Treasury Sanctions Corrupt Zimbabwean Businessman
U.S. Department of the Treasury
August 5, 2020
Washington – Today, the U.S. Department of the Treasury's Office of Foreign Assets Control (OFAC) designated Kudakwashe Regimond Tagwirei (Tagwirei) for providing support to the leadership of the Government of Zimbabwe, as well as Sakunda Holdings for being owned or controlled by Tagwirei. Today's action corresponds with the second anniversary of the Zimbabwean government's violent crackdown against its citizens who were protesting flawed government elections and the delayed results of the election, which resulted in the deaths of at least six civilians on August 1, 2018.
"Tagwirei and other Zimbabwean elites have derailed economic development and harmed the Zimbabwean people through corruption," said Deputy Secretary Justin G. Muzinich. "The United States supports the economic well-being of the Zimbabwean people and will target repressive and corrupt acts and graft by Zimbabwean politicians and their financiers."
KUDAKWASHE REGIMOND TAGWIREI and SAKUNDA HOLDINGS
Tagwirei is a Zimbabwean businessman with longstanding associations to the ruling party in Zimbabwe and high-level Government of Zimbabwe officials, including the current President of Zimbabwe, Emmerson Mnangagwa (Mnangagwa), and First Vice President Constantino Chiwenga, who were listed in the Annex to Executive Order (E.O.) 13288 in March 2003, and the Annex to E.O. 13391 in November 2005, and remain on OFAC's List of Specially Designated Nationals and Blocked Persons (SDN List). Tagwirei has utilized his relationships with high level Zimbabwean officials to gain state contracts and receive favored access to hard currency, including U.S. dollars. In turn, Tagwirei has provided high priced items, such as expensive cars, to senior-level Zimbabwean government officials. Since former Zimbabwe President Robert Mugabe's 2017 departure, Tagwirei used a combination of opaque business dealings and his ongoing relationship with President Mnangagwa to grow his business empire dramatically and rake in millions of U.S. dollars.
Additionally, Tagwirei is the Chief Executive Officer (CEO) and founding director of Zimbabwe-based Sakunda Holdings. As CEO, Tagwirei is responsible for the overall strategy and direction of the company, as well as developing and maintaining relationships with key stakeholders, including regulators and clients. Government audit reports prompted a 2019 parliamentary inquiry into whether public funds were misappropriated, revealing the government had failed to account for about $3 billion disbursed under the Command Agriculture program, a state farm subsidy championed by President Mnangagwa and largely financed by Sakunda Holdings.
Tagwirei was designated pursuant to E.O. 13469 for having materially assisted, sponsored, or provided financial, material, logistical, or technical support for, or goods or services in support of, the Government of Zimbabwe, any senior official thereof, or any person whose property and interests in property are blocked pursuant to E.O. 13288, E.O. 13391, or E.O. 13469. Sakunda Holdings was designated pursuant to E.O. 13469 for being owned or controlled by, or for having acted or purported to act for or on behalf of, directly or indirectly, Tagwirei.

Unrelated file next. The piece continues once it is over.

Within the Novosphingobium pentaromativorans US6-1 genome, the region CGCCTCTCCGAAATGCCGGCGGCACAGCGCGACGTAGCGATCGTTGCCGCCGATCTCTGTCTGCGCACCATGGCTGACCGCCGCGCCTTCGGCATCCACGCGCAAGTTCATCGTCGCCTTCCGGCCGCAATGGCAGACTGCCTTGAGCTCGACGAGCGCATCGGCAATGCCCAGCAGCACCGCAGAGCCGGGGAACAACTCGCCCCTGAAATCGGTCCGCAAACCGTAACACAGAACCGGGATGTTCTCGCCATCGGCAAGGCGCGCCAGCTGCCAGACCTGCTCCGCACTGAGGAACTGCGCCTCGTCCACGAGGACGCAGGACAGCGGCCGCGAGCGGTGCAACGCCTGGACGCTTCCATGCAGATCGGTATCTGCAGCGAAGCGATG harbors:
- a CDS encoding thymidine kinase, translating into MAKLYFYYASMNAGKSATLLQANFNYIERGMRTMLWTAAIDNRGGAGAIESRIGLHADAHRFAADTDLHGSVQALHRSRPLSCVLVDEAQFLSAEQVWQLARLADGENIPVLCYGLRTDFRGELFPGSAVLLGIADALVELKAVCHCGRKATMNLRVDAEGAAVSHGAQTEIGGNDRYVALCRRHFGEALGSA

Additionally, OFAC concurrently removed sanctions on the recently-deceased John Bredenkamp (Bredenkamp) and 20 companies owned or controlled by Bredenkamp: Alpha International (Private) Ltd., Breco (Asia Pacific) Ltd., Breco (Eastern Europe) Ltd., Breco (South Africa) Ltd., Breco (U.K.) Ltd., Breco Group, Breco International, Breco Nominees Ltd., Breco Services Ltd., Corybantes Ltd., Echo Delta Holdings Ltd., Kababankola Mining Company, Masters International Ltd., Masters International, Inc., Piedmont (UK) Limited, Raceview Enterprises, Scottlee Holdings (Pvt) Ltd., Scottlee Resorts, Timpani Ltd., and Tremalt Ltd. This individual and these entities were previously designated under E.O. 13469 in 2008.
ZIMBABWE SANCTIONS PROGRAM
Beginning with E.O. 13288, "Blocking Property of Persons Undermining Democratic Processes or Institutions in Zimbabwe," in March 2003, the U.S. Department of the Treasury has used its authorities to identify, disrupt the activities of, and promote accountability for persons who commit human rights abuses, engage in corruption, or undermine democratic processes or institutions in Zimbabwe. Treasury joins the U.S. Department of State in urging the Zimbabwean government to take meaningful steps towards creating a peaceful, prosperous, and politically vibrant Zimbabwe, rather than using public resources to blame Zimbabwe's ills on parties other than its corrupt elite and the institutions they abuse for their personal benefit. Today's actions continue to demonstrate the importance of Treasury's sanctions authorities and the United States' ongoing commitment to supporting a transparent and prosperous Zimbabwe.
Treasury's authorities in relation to Zimbabwe are publicly available, and Treasury strongly encourages those with questions on the reach or extent of those authorities, or the criteria for the listing or delisting of individuals or entities, to access Treasury's page dedicated to the Zimbabwe sanctions program.
As a result of Treasury's designation, all property and interests in property of this individual and entity that are in the United States or in the possession or control of U.S. persons must be blocked and reported to OFAC. OFAC's regulations generally prohibit all dealings by U.S. persons or within (or transiting) the United States that involve any property or interests in property of blocked or designated person.
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